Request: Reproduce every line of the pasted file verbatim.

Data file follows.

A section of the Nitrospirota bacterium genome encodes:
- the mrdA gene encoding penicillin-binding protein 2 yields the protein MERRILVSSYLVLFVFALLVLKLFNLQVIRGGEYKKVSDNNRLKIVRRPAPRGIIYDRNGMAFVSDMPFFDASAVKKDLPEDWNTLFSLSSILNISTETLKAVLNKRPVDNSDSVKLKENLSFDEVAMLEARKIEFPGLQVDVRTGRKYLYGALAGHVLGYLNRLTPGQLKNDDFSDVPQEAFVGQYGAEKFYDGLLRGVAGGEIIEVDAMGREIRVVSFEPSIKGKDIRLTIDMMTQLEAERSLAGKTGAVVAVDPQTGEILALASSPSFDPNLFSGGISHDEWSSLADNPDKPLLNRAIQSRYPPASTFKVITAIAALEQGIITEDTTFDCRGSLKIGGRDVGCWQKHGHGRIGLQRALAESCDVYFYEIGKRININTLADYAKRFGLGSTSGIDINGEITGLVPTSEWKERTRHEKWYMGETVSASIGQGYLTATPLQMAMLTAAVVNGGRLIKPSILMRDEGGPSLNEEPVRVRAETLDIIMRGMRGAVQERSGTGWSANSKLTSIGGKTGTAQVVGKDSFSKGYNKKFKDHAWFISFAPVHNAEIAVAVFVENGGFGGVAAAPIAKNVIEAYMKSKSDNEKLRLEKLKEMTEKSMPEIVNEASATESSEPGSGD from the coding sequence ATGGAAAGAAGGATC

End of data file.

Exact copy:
A section of the Nitrospirota bacterium genome encodes:
- the mrdA gene encoding penicillin-binding protein 2 yields the protein MERRILVSSYLVLFVFALLVLKLFNLQVIRGGEYKKVSDNNRLKIVRRPAPRGIIYDRNGMAFVSDMPFFDASAVKKDLPEDWNTLFSLSSILNISTETLKAVLNKRPVDNSDSVKLKENLSFDEVAMLEARKIEFPGLQVDVRTGRKYLYGALAGHVLGYLNRLTPGQLKNDDFSDVPQEAFVGQYGAEKFYDGLLRGVAGGEIIEVDAMGREIRVVSFEPSIKGKDIRLTIDMMTQLEAERSLAGKTGAVVAVDPQTGEILALASSPSFDPNLFSGGISHDEWSSLADNPDKPLLNRAIQSRYPPASTFKVITAIAALEQGIITEDTTFDCRGSLKIGGRDVGCWQKHGHGRIGLQRALAESCDVYFYEIGKRININTLADYAKRFGLGSTSGIDINGEITGLVPTSEWKERTRHEKWYMGETVSASIGQGYLTATPLQMAMLTAAVVNGGRLIKPSILMRDEGGPSLNEEPVRVRAETLDIIMRGMRGAVQERSGTGWSANSKLTSIGGKTGTAQVVGKDSFSKGYNKKFKDHAWFISFAPVHNAEIAVAVFVENGGFGGVAAAPIAKNVIEAYMKSKSDNEKLRLEKLKEMTEKSMPEIVNEASATESSEPGSGD from the coding sequence ATGGAAAGAAGGATC